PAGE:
My late teens were explosive in terms of gender identity.
This very formative part of my life coincided with discovering designers like Xdress which was a huge moment for me. The idea that there were designers who knew that boys wanted to wear cute panties and made lingerie for people like myself was earth-shattering. I remember going through their very glossy Victoria’s Secret-like catalog with pages of pretty lingerie designed for MY body.
It was like… crossdressing was going mainstream. Like listening to your favorite band, a band that you thought only you knew of, getting played on the radio. It was like that maybe, just MAYBE crossdressing was “okay” and maybe, just MAYBE it was acceptable.
Oh, the naivety of youth.
Oh, the optimism of youth.
I still remember the first cute cami and matching panty set I ordered from Xdress. It was the first lingerie I wore that was designed for my body.
Without hyperbole, Xdress was a significant moment for me. It was around this time when an another huge moment occurred when I saw an advertisement in the back of Rolling Stone for a magazine called ‘Transformation‘. It was a small black and white ad and pretty much the only thing I learned is that it was a magazine about crossdressing.
Another earth-shattering moment. There was a magazine, an entire MAGAZINE for people like me.
(Of course, it was years later when I learned that Xdress wasn’t the first designer to make lingerie for people like myself and that Transformation wasn’t the first publication about crossdressing, but as far as I knew they were indeed the first and only.)
I called a few bookstores in Minneapolis that carried a lot of LGBTQIA+ literature (anyone in the Twin Cities remember A Brother’s Touch??) but was finally able to track down an issue of Transformation.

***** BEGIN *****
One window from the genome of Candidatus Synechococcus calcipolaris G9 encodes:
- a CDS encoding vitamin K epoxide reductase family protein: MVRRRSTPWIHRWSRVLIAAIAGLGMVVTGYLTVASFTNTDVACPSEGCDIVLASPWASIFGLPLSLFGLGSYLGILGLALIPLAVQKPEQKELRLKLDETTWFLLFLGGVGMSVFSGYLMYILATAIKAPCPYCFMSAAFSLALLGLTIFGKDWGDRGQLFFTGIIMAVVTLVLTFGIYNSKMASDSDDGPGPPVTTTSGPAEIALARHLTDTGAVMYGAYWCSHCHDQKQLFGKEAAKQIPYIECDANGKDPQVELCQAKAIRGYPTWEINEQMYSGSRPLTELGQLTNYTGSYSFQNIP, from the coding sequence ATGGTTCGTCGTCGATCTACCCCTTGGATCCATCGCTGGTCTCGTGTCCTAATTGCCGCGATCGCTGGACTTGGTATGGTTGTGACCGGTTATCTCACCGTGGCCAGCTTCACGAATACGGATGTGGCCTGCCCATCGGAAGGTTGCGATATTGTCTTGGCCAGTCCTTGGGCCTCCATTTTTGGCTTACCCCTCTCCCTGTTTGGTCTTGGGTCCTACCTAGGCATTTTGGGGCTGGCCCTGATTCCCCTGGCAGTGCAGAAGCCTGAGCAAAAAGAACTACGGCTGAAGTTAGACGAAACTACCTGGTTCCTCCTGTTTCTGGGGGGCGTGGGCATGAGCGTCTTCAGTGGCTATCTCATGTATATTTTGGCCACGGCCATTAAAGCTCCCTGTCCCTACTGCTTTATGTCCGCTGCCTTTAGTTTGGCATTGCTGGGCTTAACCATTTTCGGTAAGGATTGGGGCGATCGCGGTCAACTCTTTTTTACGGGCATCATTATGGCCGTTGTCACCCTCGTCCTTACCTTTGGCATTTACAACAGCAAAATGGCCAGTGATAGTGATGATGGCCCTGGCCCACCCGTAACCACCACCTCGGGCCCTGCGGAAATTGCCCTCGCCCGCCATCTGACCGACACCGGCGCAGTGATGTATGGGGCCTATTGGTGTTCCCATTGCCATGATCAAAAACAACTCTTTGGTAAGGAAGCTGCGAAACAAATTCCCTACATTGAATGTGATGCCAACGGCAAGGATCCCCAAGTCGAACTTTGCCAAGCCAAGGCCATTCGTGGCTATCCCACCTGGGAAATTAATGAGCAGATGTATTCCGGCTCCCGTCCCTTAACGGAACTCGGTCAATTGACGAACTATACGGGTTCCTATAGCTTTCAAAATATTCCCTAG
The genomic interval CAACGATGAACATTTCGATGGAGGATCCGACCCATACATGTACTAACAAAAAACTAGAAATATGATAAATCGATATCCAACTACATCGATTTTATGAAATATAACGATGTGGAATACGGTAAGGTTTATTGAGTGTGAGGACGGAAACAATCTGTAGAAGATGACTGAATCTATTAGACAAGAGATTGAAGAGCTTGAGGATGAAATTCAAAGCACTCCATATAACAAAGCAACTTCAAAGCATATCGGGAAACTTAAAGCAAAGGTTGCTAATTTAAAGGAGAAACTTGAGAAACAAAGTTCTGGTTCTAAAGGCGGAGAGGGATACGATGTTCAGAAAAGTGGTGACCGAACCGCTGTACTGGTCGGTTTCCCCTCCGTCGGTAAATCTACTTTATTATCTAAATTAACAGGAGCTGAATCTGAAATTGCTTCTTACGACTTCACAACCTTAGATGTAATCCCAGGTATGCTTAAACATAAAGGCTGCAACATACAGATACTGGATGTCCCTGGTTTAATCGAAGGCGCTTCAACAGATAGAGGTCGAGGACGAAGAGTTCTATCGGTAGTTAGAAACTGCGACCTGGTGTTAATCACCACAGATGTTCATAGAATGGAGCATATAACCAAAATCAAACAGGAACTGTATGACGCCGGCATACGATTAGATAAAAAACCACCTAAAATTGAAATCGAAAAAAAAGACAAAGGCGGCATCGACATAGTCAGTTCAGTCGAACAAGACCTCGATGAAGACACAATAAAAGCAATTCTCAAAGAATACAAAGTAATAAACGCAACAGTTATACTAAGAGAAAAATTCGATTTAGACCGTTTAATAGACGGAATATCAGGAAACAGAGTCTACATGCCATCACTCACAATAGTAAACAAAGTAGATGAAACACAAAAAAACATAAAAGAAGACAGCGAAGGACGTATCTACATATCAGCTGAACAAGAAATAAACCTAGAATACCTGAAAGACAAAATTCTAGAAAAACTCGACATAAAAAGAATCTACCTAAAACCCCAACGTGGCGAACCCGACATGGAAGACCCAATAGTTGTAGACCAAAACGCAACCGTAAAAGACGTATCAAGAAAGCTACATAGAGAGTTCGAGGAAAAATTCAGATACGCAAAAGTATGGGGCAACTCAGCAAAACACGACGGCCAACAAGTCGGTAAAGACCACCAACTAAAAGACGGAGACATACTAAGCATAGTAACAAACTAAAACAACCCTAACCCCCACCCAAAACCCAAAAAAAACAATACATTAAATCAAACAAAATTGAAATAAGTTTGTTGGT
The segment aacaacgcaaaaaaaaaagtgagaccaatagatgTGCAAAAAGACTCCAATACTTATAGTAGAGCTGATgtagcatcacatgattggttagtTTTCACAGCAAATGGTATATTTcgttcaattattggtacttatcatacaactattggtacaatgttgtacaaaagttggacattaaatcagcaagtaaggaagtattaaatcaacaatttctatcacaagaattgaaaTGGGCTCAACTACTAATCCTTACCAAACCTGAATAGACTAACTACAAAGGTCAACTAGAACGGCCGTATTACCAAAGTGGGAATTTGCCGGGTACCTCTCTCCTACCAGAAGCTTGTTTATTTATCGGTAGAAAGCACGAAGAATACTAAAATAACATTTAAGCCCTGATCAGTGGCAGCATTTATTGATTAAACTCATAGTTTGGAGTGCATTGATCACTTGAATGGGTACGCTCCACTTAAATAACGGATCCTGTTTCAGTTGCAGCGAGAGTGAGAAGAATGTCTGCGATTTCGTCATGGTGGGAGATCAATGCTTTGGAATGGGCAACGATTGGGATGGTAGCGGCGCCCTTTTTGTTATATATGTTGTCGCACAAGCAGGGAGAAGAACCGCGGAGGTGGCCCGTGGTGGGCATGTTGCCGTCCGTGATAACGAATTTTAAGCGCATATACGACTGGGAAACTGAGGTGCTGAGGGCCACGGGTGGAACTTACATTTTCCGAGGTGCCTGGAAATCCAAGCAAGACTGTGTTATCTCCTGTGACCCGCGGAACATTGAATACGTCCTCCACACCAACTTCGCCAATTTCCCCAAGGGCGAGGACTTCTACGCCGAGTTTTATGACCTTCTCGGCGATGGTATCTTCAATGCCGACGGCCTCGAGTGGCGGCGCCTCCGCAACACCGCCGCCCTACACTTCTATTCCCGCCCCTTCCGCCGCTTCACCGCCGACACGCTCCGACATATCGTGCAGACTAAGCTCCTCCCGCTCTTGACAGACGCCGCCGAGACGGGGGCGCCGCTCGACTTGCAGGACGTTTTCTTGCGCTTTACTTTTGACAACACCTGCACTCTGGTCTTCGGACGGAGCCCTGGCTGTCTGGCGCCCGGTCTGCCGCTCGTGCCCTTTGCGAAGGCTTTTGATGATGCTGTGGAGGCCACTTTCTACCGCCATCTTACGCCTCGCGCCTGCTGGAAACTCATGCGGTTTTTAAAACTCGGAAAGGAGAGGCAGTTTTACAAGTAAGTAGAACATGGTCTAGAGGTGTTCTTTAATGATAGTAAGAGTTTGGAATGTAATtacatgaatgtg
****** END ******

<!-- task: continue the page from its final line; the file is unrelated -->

Aaaand I couldn’t help but feeling letdown.
The magazine was filled with advertisements for questionable estrogen pills and had layouts of very pornographic photos. It wasn’t primarily a pornographic magazine mind you, it did have articles about crossdressing that didn’t always focus on the fetishistic side of all of *this*.
I suppose I had different expectations of something along the lines of Cosmopolitan or something. I thought it would be articles about those who crossdressed, photos of clothes, fashion advice… you know, the kind of things in a lifestyle magazine.
Discovering this magazine was also around the time when I first searched online for the term ‘crossdressing’ and quickly learned that there was a huuuuge kinky aspect to people like myself. Transformation really, really highlighted this aspect.
And please know, I am not trying to be a bitch to the writers and editors of the magazine. The publishing world is not easy and getting even just one issue out is an achievement in itself. I’m sure the magazine had its audience and target demographic and likely some success but this magazine wasn’t for me.
And that’s okay! Not everything is for ME. Not everything is MEANT to be for me. I’m sure this magazine was absolutely a godsend for many people who lived outside the gender binary.